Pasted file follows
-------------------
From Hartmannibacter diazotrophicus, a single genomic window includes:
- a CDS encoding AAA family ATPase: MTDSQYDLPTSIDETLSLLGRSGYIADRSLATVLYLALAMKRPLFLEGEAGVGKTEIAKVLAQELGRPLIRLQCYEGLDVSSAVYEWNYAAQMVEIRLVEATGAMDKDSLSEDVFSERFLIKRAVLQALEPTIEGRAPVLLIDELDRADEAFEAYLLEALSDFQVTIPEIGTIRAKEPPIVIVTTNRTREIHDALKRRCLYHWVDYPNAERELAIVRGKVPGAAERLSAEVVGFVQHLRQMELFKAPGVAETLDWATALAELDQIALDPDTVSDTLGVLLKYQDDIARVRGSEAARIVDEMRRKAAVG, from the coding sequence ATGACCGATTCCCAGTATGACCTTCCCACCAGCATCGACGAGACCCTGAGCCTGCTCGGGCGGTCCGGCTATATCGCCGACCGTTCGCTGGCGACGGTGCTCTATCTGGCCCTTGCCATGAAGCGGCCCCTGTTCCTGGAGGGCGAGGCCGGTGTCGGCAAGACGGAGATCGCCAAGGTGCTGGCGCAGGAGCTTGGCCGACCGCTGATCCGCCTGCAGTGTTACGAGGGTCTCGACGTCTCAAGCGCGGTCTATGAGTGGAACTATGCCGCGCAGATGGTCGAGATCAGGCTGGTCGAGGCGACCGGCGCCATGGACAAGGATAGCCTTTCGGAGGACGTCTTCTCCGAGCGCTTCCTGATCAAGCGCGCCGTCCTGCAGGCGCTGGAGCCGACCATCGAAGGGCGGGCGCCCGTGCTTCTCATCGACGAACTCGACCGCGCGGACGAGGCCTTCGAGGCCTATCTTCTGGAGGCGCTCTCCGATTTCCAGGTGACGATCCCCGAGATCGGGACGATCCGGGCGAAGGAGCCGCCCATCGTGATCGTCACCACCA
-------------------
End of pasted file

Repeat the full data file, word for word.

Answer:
From Hartmannibacter diazotrophicus, a single genomic window includes:
- a CDS encoding AAA family ATPase: MTDSQYDLPTSIDETLSLLGRSGYIADRSLATVLYLALAMKRPLFLEGEAGVGKTEIAKVLAQELGRPLIRLQCYEGLDVSSAVYEWNYAAQMVEIRLVEATGAMDKDSLSEDVFSERFLIKRAVLQALEPTIEGRAPVLLIDELDRADEAFEAYLLEALSDFQVTIPEIGTIRAKEPPIVIVTTNRTREIHDALKRRCLYHWVDYPNAERELAIVRGKVPGAAERLSAEVVGFVQHLRQMELFKAPGVAETLDWATALAELDQIALDPDTVSDTLGVLLKYQDDIARVRGSEAARIVDEMRRKAAVG, from the coding sequence ATGACCGATTCCCAGTATGACCTTCCCACCAGCATCGACGAGACCCTGAGCCTGCTCGGGCGGTCCGGCTATATCGCCGACCGTTCGCTGGCGACGGTGCTCTATCTGGCCCTTGCCATGAAGCGGCCCCTGTTCCTGGAGGGCGAGGCCGGTGTCGGCAAGACGGAGATCGCCAAGGTGCTGGCGCAGGAGCTTGGCCGACCGCTGATCCGCCTGCAGTGTTACGAGGGTCTCGACGTCTCAAGCGCGGTCTATGAGTGGAACTATGCCGCGCAGATGGTCGAGATCAGGCTGGTCGAGGCGACCGGCGCCATGGACAAGGATAGCCTTTCGGAGGACGTCTTCTCCGAGCGCTTCCTGATCAAGCGCGCCGTCCTGCAGGCGCTGGAGCCGACCATCGAAGGGCGGGCGCCCGTGCTTCTCATCGACGAACTCGACCGCGCGGACGAGGCCTTCGAGGCCTATCTTCTGGAGGCGCTCTCCGATTTCCAGGTGACGATCCCCGAGATCGGGACGATCCGGGCGAAGGAGCCGCCCATCGTGATCGTCACCACCA